Appearing on BBC Breakfast, she said: “I think what we need to have as a good lesson from all of this, is this country needs a breast implant registry.
“I”ve been involved in setting up with the Department of Health, the national joint register, so you could monitor every hip and every knee that a patient has in this country.”
Ms Taber said patients should make an appointment to see their surgeon if they were worried about their implants.
“I”m not saying that they don”t need to worry but the advice in this country is that they do not need the implants removed,” she added.
“MRHA, as I said, have done separate studies, and it”s really important that patients take note of what MRHA said.
“The industry has got a complaints mechanism if they want to complain to the organisation where they had the implant.”
Douglas McGeorge, of the British Association of Aesthetic Plastic Surgeons, said: “People with PIP implants do have a higher failure rate and there is a significant risk at some point they might rupture.
“If this is a worry for patients, the sensible thing to do is to get them replaced earlier rather than later.”
The NHS does take out damaged implantsbut won”t pay for new ones to be put in, meaning patients could be leftwith a bill that runs into tens of thousands of pounds, as well as the trauma of additional surgery.
Fears about the safety of PIPs surfaced 18 months ago when surgeons noticed they were rupturing much more quickly than other brands.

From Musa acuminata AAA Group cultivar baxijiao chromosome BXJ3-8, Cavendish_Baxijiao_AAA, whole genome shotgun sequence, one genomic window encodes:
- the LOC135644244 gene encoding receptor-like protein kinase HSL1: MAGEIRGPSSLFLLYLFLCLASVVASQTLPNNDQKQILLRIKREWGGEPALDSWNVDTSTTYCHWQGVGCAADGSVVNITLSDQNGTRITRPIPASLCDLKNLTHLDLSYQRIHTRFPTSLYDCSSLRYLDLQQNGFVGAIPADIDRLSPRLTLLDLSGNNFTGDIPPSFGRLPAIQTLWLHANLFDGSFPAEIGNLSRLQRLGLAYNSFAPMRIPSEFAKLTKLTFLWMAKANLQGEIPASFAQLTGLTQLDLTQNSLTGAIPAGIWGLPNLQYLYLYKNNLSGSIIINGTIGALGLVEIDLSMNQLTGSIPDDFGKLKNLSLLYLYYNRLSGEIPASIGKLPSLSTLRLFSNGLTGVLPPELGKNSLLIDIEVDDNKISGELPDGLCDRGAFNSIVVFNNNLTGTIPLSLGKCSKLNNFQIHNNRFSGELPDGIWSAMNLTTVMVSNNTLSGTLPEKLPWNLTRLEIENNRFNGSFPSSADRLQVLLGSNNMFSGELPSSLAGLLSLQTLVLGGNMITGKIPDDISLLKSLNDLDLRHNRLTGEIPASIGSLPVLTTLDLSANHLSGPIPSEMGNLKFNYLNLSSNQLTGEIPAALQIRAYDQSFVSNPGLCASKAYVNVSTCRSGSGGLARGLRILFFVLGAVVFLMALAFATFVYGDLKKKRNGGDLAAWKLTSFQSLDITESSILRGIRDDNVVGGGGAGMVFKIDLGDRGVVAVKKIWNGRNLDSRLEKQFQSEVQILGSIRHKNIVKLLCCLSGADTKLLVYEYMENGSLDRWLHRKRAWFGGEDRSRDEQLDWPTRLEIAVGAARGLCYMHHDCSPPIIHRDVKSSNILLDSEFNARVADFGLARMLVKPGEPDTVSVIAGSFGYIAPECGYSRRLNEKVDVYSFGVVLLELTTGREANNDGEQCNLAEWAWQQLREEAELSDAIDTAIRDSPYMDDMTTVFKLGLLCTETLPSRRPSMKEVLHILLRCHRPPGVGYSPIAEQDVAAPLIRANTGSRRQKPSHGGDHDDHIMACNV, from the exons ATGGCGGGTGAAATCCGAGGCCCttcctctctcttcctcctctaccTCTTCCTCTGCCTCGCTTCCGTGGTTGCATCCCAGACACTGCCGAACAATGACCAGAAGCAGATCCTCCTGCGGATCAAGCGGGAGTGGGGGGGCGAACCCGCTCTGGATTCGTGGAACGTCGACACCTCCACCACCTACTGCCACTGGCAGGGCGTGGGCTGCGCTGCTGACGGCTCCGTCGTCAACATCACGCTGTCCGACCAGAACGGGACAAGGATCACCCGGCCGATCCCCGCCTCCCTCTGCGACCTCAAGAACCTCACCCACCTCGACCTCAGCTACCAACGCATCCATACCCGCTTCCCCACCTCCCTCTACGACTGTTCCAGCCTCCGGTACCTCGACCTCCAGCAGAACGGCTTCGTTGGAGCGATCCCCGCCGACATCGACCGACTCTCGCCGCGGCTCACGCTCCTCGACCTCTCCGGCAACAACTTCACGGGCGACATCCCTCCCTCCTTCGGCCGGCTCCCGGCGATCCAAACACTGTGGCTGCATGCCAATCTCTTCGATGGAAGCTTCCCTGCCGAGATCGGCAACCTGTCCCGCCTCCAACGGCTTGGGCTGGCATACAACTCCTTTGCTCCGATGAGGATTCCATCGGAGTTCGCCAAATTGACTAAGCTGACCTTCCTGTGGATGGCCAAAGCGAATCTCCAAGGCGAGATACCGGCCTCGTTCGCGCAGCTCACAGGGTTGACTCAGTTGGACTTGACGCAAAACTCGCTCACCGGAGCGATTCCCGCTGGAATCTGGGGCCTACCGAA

An inquiry ordered by the French health watchdog reported “serious irregularities” in the implants.
But when the gel”s manufacturer was asked for studies on the safety of the filler, it said it did not have any – because it believed it was to be used in the manufacture of mattresses.
It also emerged that many of the implants were missing a protective coating designed to stop them from splitting and prevent any gel that leaked from spreading through the body.
Tests failed to find any firm evidencethe implants could trigger cancer. But earlier this month the death of aFrench woman who had breast augmentation in 2005 raised fresh concerns.
Edwige Ligoneche died from a rare formof cancer and the French Society of Plastic, Reconstructive and Aesthetic Surgery said the gel could have been an “aggravating factor”.
Threat: The”low quality” implants contain industrial silicone – designed for computers and electronic devices – instead of medical-grade fillers
Yesterday French government spokesman Valerie Pecresse said: “It is a matter of urgency that all women who have had these PIP implants are identified and the implants removed.”
“The profession has no choice,” said Laurent Lantieri, a leading plastic surgeon based in Paris, adding that the removal of the implants was a “simple operation”.
Meanwhile, 27 British women are suing their clinics to pay for the operation and for compensation for scarringand emotional trauma.
Kevin Timms, of Hertford-based Garden House Solicitors, said those worst affected could be in line for tens ofthousands of pounds. The firm is also trying to compile a national register containing details of all those who have the implants.